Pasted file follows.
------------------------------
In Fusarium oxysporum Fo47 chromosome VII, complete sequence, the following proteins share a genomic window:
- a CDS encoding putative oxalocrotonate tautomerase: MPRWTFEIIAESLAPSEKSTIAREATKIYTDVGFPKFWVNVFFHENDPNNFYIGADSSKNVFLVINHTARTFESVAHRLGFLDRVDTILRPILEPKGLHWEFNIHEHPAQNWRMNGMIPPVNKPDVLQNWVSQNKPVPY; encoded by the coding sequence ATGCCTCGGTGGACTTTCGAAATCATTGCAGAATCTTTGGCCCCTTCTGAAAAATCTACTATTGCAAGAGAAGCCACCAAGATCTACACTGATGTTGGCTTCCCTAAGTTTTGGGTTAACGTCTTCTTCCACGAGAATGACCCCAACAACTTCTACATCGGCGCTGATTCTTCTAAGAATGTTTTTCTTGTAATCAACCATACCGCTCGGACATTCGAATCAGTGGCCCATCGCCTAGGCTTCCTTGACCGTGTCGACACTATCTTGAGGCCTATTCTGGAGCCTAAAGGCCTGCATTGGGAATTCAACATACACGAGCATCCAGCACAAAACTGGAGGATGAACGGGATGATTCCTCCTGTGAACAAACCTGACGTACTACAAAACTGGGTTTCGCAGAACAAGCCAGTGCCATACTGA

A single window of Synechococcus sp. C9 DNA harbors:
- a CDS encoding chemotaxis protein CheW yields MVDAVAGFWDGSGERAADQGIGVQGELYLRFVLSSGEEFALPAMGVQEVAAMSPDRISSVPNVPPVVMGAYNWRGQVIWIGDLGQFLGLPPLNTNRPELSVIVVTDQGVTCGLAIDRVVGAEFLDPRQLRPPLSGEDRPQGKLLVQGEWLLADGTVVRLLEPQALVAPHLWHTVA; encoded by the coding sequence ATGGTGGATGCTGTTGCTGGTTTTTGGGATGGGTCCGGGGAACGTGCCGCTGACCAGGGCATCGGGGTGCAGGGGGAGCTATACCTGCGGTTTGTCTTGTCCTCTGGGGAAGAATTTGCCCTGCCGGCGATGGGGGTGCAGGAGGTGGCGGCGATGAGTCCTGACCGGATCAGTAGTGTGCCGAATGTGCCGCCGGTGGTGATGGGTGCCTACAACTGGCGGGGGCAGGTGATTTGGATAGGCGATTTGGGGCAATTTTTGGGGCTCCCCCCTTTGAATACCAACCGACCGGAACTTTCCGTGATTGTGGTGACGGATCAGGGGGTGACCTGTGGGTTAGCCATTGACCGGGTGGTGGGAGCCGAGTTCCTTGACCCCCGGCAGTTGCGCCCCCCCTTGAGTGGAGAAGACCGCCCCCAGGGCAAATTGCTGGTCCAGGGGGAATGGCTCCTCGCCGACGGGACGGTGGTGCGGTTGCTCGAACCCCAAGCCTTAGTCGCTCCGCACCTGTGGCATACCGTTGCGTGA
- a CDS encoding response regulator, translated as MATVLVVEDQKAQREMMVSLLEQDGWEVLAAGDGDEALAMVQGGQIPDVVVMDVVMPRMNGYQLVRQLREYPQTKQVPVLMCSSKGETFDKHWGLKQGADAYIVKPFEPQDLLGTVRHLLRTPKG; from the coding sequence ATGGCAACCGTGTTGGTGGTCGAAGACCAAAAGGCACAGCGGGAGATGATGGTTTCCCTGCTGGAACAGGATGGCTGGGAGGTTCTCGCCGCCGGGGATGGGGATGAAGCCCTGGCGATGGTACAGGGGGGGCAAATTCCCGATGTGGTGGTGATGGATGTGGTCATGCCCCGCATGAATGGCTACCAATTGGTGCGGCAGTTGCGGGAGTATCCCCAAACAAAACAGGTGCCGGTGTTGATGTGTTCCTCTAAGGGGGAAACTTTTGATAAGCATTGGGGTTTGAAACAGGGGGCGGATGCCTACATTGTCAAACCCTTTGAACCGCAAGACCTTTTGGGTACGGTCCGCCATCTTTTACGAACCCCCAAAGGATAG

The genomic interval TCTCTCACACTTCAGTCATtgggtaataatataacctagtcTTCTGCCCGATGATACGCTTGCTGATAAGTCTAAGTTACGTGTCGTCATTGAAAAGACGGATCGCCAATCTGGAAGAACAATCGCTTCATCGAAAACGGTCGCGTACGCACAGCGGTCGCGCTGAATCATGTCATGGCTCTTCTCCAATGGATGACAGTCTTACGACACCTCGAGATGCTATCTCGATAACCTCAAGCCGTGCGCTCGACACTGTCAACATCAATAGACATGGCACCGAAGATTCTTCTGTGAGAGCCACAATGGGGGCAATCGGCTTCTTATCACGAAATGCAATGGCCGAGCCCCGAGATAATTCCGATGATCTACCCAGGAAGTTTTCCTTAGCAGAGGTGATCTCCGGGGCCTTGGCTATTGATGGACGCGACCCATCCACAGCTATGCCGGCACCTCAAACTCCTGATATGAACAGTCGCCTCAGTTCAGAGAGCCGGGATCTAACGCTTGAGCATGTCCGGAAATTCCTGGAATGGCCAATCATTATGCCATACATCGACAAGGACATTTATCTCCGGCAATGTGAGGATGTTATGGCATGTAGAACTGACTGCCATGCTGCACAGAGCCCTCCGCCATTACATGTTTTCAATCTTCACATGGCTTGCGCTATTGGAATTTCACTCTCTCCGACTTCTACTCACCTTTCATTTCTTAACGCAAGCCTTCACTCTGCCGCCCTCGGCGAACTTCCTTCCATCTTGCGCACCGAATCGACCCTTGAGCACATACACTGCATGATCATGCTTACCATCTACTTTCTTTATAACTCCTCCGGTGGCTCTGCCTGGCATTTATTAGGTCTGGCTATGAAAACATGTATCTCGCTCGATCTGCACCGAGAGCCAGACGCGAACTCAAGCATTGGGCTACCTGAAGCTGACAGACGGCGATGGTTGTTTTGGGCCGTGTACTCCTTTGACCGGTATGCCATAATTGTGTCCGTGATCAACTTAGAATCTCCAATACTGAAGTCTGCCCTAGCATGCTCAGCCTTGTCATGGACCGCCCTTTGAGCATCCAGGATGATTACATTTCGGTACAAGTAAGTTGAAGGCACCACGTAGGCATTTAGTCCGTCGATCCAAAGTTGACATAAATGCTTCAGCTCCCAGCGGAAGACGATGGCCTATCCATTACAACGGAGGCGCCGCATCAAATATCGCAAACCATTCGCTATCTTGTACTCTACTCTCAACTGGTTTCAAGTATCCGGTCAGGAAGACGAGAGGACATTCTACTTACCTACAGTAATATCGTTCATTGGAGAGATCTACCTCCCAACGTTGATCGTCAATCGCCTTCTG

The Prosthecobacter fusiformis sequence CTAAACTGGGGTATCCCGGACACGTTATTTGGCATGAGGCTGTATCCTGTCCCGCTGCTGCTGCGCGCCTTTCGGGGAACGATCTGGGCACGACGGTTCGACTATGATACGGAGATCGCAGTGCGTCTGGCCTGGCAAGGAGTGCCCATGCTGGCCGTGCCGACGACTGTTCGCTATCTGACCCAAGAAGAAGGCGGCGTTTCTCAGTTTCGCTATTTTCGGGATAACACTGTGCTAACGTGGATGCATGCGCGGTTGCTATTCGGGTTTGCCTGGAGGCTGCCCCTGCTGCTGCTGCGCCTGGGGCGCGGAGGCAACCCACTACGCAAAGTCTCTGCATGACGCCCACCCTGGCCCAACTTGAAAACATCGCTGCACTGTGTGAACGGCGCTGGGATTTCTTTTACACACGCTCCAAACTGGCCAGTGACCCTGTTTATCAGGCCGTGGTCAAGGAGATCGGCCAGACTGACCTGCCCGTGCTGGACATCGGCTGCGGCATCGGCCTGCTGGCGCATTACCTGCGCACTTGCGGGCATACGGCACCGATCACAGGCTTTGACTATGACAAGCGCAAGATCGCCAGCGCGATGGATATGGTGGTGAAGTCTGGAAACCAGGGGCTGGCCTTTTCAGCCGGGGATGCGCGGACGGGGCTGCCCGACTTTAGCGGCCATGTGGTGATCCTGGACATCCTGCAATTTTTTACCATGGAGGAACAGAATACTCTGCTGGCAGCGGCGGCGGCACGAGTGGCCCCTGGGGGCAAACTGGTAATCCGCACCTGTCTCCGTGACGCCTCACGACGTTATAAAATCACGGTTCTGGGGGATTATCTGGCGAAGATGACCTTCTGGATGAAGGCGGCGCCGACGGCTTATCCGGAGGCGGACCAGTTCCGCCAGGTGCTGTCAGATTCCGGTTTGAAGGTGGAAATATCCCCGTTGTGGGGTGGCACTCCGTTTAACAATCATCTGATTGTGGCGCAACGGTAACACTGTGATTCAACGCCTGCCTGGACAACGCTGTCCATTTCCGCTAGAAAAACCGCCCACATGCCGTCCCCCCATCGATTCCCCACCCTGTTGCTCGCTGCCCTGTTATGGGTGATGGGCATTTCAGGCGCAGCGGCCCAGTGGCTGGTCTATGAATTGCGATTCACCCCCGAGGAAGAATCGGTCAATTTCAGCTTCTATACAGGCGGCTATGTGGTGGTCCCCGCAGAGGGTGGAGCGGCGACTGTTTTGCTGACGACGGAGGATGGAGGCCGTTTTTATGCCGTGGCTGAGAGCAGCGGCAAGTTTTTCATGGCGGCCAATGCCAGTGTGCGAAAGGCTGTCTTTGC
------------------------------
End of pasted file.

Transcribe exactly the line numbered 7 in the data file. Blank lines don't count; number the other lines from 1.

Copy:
The Prosthecobacter fusiformis sequence CTAAACTGGGGTATCCCGGACACGTTATTTGGCATGAGGCTGTATCCTGTCCCGCTGCTGCTGCGCGCCTTTCGGGGAACGATCTGGGCACGACGGTTCGACTATGATACGGAGATCGCAGTGCGTCTGGCCTGGCAAGGAGTGCCCATGCTGGCCGTGCCGACGACTGTTCGCTATCTGACCCAAGAAGAAGGCGGCGTTTCTCAGTTTCGCTATTTTCGGGATAACACTGTGCTAACGTGGATGCATGCGCGGTTGCTATTCGGGTTTGCCTGGAGGCTGCCCCTGCTGCTGCTGCGCCTGGGGCGCGGAGGCAACCCACTACGCAAAGTCTCTGCATGACGCCCACCCTGGCCCAACTTGAAAACATCGCTGCACTGTGTGAACGGCGCTGGGATTTCTTTTACACACGCTCCAAACTGGCCAGTGACCCTGTTTATCAGGCCGTGGTCAAGGAGATCGGCCAGACTGACCTGCCCGTGCTGGACATCGGCTGCGGCATCGGCCTGCTGGCGCATTACCTGCGCACTTGCGGGCATACGGCACCGATCACAGGCTTTGACTATGACAAGCGCAAGATCGCCAGCGCGATGGATATGGTGGTGAAGTCTGGAAACCAGGGGCTGGCCTTTTCAGCCGGGGATGCGCGGACGGGGCTGCCCGACTTTAGCGGCCATGTGGTGATCCTGGACATCCTGCAATTTTTTACCATGGAGGAACAGAATACTCTGCTGGCAGCGGCGGCGGCACGAGTGGCCCCTGGGGGCAAACTGGTAATCCGCACCTGTCTCCGTGACGCCTCACGACGTTATAAAATCACGGTTCTGGGGGATTATCTGGCGAAGATGACCTTCTGGATGAAGGCGGCGCCGACGGCTTATCCGGAGGCGGACCAGTTCCGCCAGGTGCTGTCAGATTCCGGTTTGAAGGTGGAAATATCCCCGTTGTGGGGTGGCACTCCGTTTAACAATCATCTGATTGTGGCGCAACGGTAACACTGTGATTCAACGCCTGCCTGGACAACGCTGTCCATTTCCGCTAGAAAAACCGCCCACATGCCGTCCCCCCATCGATTCCCCACCCTGTTGCTCGCTGCCCTGTTATGGGTGATGGGCATTTCAGGCGCAGCGGCCCAGTGGCTGGTCTATGAATTGCGATTCACCCCCGAGGAAGAATCGGTCAATTTCAGCTTCTATACAGGCGGCTATGTGGTGGTCCCCGCAGAGGGTGGAGCGGCGACTGTTTTGCTGACGACGGAGGATGGAGGCCGTTTTTATGCCGTGGCTGAGAGCAGCGGCAAGTTTTTCATGGCGGCCAATGCCAGTGTGCGAAAGGCTGTCTTTGC